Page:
I’ve spent a lot of time recently thinking about my life before The Center for Cartoon Studies, or, more accurately—my state of mind. Before I moved to White River Junction, Vermont in the summer of 2011 I was living in NYC struggling to make ends meet and publishing my webcomic Darwin Carmichael is Going to Hell twice a week. A year before that I was working as an English teacher in Taebaek, South Korea (still publishing DCiGTH) and a year before that I was working as an administrative assistant at New York University just starting out on my long road to CCS. I was to all intents and purposes a newbie—I had few pages of comics under my belt, virtually no readership, and (I think) I was happy.
The year following my graduation from CCS has been the most successful of my short career. I had a comic included in Best American Comics 2013, I ran a successful Kickstarter for a book edition of Darwin Carmichael is Going to Hell with my friend and co-author Jenn Jordan and I also pumped out a decent number of pages for an assortment of anthologies. It was a red-letter year and yet I felt some of the blackest depression, stress and anxiety I have ever experienced in my life. My days were busy and my to-do lists were never done. I frequently felt isolated, angry and unproductive. I distanced myself from my friends and family (some because of my perpetual bad moods, some through sheer neglect). Clearly, I was doing something wrong.
One of the benefits of entering a program like CCS is that it pushes you to excel in the quality and quantity of your art. There are comics I simply would not and could not have made without the guidance, feedback and encouragement of my teachers and peers. I am undoubtedly a better cartoonist for having gone to CCS and I do not for one minute regret my decision to attend that school.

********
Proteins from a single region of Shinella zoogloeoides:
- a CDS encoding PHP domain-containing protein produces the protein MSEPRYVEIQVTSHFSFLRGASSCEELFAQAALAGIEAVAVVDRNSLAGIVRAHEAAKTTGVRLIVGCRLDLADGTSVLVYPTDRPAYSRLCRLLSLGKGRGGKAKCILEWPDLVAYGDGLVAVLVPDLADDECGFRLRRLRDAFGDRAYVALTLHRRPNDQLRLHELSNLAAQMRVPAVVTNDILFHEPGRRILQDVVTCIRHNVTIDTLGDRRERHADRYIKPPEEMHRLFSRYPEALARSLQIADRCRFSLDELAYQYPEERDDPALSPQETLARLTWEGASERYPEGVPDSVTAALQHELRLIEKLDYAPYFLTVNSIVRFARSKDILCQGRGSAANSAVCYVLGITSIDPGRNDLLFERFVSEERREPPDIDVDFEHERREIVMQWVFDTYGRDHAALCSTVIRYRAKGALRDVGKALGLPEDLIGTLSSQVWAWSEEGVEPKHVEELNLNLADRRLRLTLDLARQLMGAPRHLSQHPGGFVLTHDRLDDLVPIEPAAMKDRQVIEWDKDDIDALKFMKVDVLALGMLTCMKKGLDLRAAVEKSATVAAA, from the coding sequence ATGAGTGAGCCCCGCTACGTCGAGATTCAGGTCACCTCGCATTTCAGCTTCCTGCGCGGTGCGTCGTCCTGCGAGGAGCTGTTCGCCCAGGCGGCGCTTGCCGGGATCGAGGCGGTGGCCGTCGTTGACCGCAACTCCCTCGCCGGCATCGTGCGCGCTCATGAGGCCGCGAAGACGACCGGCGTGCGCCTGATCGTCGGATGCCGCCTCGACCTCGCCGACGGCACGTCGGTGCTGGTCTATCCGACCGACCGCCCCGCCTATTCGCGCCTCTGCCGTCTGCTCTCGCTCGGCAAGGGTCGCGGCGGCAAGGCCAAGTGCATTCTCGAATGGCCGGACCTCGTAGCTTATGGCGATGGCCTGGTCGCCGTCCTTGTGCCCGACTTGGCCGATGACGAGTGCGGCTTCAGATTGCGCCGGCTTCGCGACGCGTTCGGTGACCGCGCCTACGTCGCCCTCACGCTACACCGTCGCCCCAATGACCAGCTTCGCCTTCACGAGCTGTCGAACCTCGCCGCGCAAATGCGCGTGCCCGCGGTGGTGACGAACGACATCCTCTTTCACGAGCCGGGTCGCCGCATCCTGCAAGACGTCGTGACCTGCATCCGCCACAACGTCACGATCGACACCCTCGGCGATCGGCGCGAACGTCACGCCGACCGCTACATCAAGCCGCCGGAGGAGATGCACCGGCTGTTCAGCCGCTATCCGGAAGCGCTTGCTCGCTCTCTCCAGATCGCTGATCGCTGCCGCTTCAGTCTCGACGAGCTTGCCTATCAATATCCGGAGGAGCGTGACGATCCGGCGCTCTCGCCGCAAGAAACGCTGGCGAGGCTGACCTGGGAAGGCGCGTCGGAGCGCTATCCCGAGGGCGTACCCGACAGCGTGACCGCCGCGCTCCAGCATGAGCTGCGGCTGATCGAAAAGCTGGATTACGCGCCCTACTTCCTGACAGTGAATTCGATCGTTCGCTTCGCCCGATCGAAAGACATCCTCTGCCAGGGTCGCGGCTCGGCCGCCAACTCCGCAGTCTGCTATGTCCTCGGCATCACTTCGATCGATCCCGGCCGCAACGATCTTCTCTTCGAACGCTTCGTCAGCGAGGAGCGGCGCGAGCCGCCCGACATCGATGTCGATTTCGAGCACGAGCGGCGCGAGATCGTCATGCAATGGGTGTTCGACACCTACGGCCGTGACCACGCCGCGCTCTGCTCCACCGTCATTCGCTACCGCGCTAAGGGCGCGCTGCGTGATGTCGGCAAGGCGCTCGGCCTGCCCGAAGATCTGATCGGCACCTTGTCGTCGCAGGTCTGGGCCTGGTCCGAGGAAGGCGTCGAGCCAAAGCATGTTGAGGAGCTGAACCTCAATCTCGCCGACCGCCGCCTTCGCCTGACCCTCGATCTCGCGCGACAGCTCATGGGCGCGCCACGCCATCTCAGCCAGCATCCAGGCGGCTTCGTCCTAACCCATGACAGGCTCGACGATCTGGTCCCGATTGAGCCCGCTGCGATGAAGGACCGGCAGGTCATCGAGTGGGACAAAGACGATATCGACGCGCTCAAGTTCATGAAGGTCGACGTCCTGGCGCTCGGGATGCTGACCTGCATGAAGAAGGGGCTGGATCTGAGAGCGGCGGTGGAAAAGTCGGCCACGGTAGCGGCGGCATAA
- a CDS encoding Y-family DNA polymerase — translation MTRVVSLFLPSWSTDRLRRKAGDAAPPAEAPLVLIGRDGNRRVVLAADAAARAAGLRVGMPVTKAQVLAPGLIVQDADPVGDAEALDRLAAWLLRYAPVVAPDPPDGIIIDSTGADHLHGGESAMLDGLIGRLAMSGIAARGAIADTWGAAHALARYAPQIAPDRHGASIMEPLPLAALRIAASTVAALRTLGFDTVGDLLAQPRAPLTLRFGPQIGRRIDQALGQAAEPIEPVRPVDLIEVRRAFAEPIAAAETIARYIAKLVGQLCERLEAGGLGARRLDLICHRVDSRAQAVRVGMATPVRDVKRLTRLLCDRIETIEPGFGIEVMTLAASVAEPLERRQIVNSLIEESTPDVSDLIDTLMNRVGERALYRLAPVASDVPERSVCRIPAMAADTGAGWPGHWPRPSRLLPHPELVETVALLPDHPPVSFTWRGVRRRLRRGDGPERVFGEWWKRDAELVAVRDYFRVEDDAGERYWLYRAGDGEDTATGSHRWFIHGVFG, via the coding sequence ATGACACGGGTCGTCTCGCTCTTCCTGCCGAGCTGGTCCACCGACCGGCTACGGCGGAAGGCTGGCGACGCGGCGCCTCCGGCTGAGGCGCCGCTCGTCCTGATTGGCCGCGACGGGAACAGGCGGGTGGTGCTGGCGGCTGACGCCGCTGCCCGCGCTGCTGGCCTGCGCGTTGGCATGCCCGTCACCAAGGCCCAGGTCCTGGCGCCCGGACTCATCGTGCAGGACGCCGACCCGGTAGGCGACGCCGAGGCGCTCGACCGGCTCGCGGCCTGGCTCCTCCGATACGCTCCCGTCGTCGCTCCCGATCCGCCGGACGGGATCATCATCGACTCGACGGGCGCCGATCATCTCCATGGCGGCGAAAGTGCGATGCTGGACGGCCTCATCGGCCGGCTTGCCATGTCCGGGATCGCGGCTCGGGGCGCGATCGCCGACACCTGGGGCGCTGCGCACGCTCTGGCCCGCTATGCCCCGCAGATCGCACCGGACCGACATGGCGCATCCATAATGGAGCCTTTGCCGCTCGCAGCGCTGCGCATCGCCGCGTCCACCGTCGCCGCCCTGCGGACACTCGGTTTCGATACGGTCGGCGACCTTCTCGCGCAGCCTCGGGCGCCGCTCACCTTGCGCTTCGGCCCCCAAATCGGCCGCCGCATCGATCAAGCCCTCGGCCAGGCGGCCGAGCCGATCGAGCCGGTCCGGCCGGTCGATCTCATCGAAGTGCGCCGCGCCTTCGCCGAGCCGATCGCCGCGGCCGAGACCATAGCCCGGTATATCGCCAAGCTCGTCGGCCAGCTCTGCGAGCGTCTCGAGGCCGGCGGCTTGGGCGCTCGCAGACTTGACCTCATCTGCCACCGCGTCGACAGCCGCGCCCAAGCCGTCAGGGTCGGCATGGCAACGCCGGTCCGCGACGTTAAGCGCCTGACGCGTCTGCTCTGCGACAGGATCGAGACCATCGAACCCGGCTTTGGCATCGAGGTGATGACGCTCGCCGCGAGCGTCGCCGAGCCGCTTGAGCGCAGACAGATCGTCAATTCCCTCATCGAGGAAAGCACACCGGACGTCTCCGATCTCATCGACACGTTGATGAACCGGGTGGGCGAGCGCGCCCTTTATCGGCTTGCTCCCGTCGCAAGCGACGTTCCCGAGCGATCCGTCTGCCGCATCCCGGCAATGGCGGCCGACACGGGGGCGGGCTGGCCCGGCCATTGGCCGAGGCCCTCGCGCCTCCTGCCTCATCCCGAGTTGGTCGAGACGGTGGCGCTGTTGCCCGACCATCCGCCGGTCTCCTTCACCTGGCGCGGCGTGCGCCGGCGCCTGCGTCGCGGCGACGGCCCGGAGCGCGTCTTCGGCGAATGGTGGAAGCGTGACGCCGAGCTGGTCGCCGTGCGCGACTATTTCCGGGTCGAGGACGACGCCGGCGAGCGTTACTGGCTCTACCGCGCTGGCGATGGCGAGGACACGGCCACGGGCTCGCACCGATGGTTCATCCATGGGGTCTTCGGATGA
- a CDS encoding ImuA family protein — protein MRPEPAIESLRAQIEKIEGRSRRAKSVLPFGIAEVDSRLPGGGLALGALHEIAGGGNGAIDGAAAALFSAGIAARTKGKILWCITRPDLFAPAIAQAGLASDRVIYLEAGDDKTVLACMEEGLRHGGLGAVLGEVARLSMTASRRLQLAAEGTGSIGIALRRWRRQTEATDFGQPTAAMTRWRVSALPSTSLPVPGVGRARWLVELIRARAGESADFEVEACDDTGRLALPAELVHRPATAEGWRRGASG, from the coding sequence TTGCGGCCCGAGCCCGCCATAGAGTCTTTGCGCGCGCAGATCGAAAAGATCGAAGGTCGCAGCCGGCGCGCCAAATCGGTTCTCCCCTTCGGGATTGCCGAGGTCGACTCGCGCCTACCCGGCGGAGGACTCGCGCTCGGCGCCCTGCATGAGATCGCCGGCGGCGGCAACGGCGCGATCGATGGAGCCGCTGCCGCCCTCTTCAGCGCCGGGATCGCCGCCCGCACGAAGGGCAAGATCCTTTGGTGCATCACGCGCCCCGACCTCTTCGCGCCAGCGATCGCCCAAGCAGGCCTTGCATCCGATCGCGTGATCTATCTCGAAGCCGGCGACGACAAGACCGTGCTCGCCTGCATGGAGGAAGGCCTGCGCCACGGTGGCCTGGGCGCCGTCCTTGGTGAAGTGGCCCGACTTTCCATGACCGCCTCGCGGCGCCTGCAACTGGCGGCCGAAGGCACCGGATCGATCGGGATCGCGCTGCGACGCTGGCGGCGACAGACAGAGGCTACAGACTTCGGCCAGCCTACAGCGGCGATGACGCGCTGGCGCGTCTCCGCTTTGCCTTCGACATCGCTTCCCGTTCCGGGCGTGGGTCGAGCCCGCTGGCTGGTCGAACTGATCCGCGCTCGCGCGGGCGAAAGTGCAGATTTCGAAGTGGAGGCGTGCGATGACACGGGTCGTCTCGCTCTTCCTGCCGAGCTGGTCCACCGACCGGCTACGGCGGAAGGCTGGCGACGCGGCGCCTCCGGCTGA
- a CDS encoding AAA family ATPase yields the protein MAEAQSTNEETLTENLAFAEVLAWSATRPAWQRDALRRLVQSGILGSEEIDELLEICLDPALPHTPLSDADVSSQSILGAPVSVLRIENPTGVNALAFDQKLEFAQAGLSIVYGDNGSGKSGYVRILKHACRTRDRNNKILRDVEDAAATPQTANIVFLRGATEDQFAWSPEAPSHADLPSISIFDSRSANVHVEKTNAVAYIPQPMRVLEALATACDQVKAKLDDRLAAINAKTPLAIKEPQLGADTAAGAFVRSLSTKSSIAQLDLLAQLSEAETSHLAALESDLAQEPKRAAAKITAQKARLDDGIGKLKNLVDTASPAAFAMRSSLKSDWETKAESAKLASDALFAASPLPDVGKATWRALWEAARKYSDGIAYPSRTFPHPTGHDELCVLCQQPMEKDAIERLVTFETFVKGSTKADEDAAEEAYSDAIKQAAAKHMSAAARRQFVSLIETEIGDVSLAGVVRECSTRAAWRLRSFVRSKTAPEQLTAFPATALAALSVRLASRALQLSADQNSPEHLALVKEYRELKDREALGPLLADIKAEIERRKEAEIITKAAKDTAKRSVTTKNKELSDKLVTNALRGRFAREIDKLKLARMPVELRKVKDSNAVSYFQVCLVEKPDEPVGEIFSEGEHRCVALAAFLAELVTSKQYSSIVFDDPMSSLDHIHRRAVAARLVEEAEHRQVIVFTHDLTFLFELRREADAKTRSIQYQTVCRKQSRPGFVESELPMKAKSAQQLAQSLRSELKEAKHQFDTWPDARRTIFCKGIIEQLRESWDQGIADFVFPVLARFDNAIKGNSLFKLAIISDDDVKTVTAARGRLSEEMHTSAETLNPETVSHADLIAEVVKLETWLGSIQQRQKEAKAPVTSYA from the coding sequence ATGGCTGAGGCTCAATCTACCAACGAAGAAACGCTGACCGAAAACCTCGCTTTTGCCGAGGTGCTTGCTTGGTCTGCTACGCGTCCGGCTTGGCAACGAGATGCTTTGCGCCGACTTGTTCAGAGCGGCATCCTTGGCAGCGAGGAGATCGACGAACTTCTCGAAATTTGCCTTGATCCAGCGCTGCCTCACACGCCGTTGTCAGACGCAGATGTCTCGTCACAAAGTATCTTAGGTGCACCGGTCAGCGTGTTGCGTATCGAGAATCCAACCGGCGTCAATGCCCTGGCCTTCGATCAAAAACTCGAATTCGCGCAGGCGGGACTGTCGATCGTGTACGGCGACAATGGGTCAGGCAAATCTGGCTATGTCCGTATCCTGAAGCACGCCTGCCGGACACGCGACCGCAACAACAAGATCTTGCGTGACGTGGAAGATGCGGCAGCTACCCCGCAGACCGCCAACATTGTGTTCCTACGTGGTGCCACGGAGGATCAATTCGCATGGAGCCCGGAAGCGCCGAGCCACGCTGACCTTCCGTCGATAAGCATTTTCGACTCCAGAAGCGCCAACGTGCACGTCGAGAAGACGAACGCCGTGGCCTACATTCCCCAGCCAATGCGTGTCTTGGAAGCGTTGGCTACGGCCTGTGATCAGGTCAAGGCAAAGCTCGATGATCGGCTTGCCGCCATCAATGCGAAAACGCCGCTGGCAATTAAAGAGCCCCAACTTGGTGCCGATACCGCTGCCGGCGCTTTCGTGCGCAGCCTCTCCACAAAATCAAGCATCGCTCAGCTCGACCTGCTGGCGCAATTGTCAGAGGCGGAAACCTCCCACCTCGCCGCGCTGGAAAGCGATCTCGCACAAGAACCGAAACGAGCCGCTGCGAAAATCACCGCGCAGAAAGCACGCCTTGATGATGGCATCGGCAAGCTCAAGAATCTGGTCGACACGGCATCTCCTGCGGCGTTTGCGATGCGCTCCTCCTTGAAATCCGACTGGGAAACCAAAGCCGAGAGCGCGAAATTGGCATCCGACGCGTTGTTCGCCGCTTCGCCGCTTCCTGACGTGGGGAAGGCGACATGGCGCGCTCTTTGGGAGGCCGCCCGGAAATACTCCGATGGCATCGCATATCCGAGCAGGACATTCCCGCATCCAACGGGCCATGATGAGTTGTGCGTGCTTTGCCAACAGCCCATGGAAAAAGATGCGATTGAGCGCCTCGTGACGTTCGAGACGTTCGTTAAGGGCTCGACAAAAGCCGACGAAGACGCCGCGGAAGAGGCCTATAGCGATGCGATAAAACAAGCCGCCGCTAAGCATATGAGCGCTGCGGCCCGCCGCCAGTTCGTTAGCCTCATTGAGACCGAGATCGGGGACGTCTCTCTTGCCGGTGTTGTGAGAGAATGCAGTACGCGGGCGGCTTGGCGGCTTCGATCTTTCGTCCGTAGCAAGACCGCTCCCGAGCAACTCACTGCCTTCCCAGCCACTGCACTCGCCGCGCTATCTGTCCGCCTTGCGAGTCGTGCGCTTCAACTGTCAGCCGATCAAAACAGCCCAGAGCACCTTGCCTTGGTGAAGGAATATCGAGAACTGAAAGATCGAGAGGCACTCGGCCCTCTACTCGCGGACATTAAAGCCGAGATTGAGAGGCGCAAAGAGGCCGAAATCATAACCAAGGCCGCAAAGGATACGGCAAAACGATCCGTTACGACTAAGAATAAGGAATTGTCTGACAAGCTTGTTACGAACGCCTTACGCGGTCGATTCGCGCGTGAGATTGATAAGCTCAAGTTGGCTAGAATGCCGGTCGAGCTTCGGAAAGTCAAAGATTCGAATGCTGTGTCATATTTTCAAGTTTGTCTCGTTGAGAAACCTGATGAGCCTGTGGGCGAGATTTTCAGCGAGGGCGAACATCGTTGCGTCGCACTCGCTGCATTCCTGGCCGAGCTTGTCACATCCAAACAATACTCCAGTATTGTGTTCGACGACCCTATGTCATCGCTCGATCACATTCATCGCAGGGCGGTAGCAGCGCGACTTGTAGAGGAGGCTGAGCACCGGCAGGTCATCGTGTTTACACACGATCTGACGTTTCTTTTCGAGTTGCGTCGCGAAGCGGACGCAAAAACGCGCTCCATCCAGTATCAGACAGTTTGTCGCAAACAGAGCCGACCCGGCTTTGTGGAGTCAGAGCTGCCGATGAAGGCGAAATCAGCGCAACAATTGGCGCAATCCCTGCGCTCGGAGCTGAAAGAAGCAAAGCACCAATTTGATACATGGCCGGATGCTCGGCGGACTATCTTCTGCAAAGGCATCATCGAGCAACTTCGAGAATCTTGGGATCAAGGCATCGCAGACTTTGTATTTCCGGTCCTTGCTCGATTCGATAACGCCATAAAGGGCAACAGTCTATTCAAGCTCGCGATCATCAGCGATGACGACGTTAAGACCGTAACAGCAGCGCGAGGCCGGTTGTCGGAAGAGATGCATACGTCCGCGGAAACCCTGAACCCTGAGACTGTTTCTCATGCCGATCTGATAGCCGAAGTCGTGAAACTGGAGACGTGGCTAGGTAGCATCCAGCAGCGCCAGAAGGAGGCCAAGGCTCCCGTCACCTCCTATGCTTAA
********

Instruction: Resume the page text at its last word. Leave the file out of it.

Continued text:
Now that I’m a graduate though and am facing the long corridor of “the rest of my life” I feel it’s time to reevaluate some of the lessons I learned over these past few years. Here are a couple thinks I have been mulling over recently:
1. You are Not Your Career
When you are a regular participant in the comics community it’s easy and natural to equate your value as a person with your value as an artist. Comics are the air you breathe and the grounding for your relationships with your friends and teachers. Failure to excel as an artist often feels like a personal failure. “My comics aren’t good enough” becomes “I’m not good enough”.
This leads to some questionable behavior and choices. A balanced life that includes friends, family, physical health and leisure is no longer seen as valuable. Productivity—pumping out pages, getting published, getting reblogged and liked and noticed—is of primary importance.
I think those of us who are especially ambitious, who have always chased good grades and approval (and this certainly includes me) are especially susceptible to this. It has taken me an entire year to see that the problem here is not that I am not productive, recognized or talented enough but that I see these things as more important then being happy.